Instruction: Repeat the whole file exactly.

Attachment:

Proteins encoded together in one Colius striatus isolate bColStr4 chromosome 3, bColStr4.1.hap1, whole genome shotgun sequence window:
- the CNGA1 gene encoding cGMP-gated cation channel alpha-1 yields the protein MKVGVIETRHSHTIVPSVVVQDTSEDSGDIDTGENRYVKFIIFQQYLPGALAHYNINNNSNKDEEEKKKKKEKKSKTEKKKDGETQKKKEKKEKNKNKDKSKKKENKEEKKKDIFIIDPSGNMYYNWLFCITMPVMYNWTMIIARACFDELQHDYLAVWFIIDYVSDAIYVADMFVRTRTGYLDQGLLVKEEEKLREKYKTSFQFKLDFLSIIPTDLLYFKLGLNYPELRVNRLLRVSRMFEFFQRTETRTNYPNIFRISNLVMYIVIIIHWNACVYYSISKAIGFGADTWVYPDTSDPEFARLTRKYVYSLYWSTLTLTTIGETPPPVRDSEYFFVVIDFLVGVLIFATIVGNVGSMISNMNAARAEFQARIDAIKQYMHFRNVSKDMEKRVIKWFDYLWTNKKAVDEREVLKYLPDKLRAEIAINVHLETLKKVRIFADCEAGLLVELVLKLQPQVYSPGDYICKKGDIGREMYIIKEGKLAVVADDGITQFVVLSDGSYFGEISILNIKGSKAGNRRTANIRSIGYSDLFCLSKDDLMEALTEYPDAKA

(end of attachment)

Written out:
Proteins encoded together in one Colius striatus isolate bColStr4 chromosome 3, bColStr4.1.hap1, whole genome shotgun sequence window:
- the CNGA1 gene encoding cGMP-gated cation channel alpha-1 yields the protein MKVGVIETRHSHTIVPSVVVQDTSEDSGDIDTGENRYVKFIIFQQYLPGALAHYNINNNSNKDEEEKKKKKEKKSKTEKKKDGETQKKKEKKEKNKNKDKSKKKENKEEKKKDIFIIDPSGNMYYNWLFCITMPVMYNWTMIIARACFDELQHDYLAVWFIIDYVSDAIYVADMFVRTRTGYLDQGLLVKEEEKLREKYKTSFQFKLDFLSIIPTDLLYFKLGLNYPELRVNRLLRVSRMFEFFQRTETRTNYPNIFRISNLVMYIVIIIHWNACVYYSISKAIGFGADTWVYPDTSDPEFARLTRKYVYSLYWSTLTLTTIGETPPPVRDSEYFFVVIDFLVGVLIFATIVGNVGSMISNMNAARAEFQARIDAIKQYMHFRNVSKDMEKRVIKWFDYLWTNKKAVDEREVLKYLPDKLRAEIAINVHLETLKKVRIFADCEAGLLVELVLKLQPQVYSPGDYICKKGDIGREMYIIKEGKLAVVADDGITQFVVLSDGSYFGEISILNIKGSKAGNRRTANIRSIGYSDLFCLSKDDLMEALTEYPDAKA